Paremias-verbalizers of this logem explode its meaning mainly metaphorically:

ENG. No sweet without (some) sweat - [ODEP, 794];

No pains, no gains - , [ODEP, 607];

The best fish swim near the bottom - [DPW, 46];

UKR. , [, 238];

, [, 238];

, [, 238].

Anglo-Saxon linguistic culture emphasizes diligence and tolerance as important components of the knowledge acquisition process:

Diligence is the mother of good fortune - ' [ODEP, 188];

Rome was not built in a (one) day - [ODEP, 683];

Little strokes fell great oaks - [DPW, 345];

No man is his craft's master the first day - ͳ ົ [ODEP, 570];

He that shoots oft at last shall hit the mark - , [ODEP, 727];

Patient men win the day - [ODEP, 613];

Patience, time and money accommodate all things - , [ODEP, 570].

The last paremiic units, which is recorded in lexicographic sources in 1640, is without equivalence to the Ukrainian linguistic culture.

The above paremiic units are a representation of English idiotal logem , - . In English, this logem is presented in some detail, recorded in the example of the ancient origin, which indicates the dominant role of such traits as perseverance, patience and zeal for the representatives of this etnospolnota. In contrast to the English language, the Ukrainian language captures only a single paremic expression of the indicated logem ( ; , , [, 279]).

According to the researchers, the more diverse is the potential of a symbolic expression of the concept, the more ancient this concept is and the higher its value significance within a certain ethno-lingual community [Vorkachev 2004, 97; Karasik 2004, 40]. Therefore, the absence or insignificant number of pares of a certain subject indicates the weightlessness of this postulate for a particular linguistic culture. It should be noted that in English paremic funds we find paremia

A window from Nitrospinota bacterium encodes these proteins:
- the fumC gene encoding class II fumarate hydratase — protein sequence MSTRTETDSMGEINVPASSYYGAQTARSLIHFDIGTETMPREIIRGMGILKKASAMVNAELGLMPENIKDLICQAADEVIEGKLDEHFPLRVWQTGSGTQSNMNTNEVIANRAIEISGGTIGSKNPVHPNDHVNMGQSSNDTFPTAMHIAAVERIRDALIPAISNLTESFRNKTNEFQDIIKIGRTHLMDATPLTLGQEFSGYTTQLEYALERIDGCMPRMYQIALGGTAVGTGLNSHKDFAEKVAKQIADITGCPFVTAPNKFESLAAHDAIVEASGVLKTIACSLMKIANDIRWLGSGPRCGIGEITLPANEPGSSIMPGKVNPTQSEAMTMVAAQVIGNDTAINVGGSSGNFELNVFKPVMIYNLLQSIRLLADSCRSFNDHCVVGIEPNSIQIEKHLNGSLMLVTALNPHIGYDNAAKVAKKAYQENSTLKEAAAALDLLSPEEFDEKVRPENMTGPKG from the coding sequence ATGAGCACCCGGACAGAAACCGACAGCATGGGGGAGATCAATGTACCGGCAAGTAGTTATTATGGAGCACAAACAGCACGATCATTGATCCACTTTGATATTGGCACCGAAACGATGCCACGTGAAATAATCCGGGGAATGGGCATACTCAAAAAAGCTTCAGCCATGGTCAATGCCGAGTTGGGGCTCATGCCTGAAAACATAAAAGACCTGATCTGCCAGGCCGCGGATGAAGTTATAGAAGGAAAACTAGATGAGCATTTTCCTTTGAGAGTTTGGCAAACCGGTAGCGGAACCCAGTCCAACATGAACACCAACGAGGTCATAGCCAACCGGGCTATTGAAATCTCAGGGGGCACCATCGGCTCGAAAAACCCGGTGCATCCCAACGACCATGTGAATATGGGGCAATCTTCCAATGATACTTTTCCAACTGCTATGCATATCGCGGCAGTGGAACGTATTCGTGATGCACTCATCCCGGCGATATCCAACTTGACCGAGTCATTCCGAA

Zeal without knowledge is a runaway horse - - , [, 1037];

Zeal without knowledge is fire without light - - [ODEP, 930],

in which it is emphasized that diligence without knowledge is worthless.

Both investigated lingvocultures serve logem , :

UKR. , [, 224];

, [ 1955, 204].

It seems that the semantic load is in the paremic units of the English language:

He that will thrive, must rise at five - , ' [ODEP, 819];

The early bird catches the worm - ' [ODEP, 211];

Go to bed with the lamb and rise with the lark - , [ODEP, 38].

Note that the considered paremic units in a metaphorical form verbalize the squatting of the installation of ethnic groups that the early rise provides a positive result in general and is the way to obtaining knowledge in particular. English paremia Early to bed and early to rise, makes a man healthy, wealthy and wise - ', [, 297] has an ethnocultural marking.

Health, wealth and wisdom are the three whales of the Anglo-Saxon mentality. The British have a cult of money, which is an indicator of a person's success. This idiocy trait takes its roots from the religion of Protestantism, especially its currents of Calvinism in England, one of the dogmas of which is the idea of ??God's chosenness (certain souls are pre-elected by God), success in professional activity is a confirmation of his chosenness, so her followers have a desire to reach, and labor, respectively, is the spiritual vocation of man [Golovashchenko 1999, 188-210].

Health and a high level of knowledge, in the view of the British, are the necessary tools for prosperity. Therefore, these areas require permanent investment. The language material testifies to the mental directive on the need to always strive for knowledge, so we distinguish logem :

ENG. Never too old (late) to learn - [ODEP, p. 563];

Live and learn - ³ , [ODEP, 473];

UKR. , [, 224];

³ - [, 281];

, [, 238].

Draws attention to the semantic group of paremia, which embodies logem :

UKR. , [, 237];

- , - [, 281];

[, 239];

- , - [, 238];

, [, 240].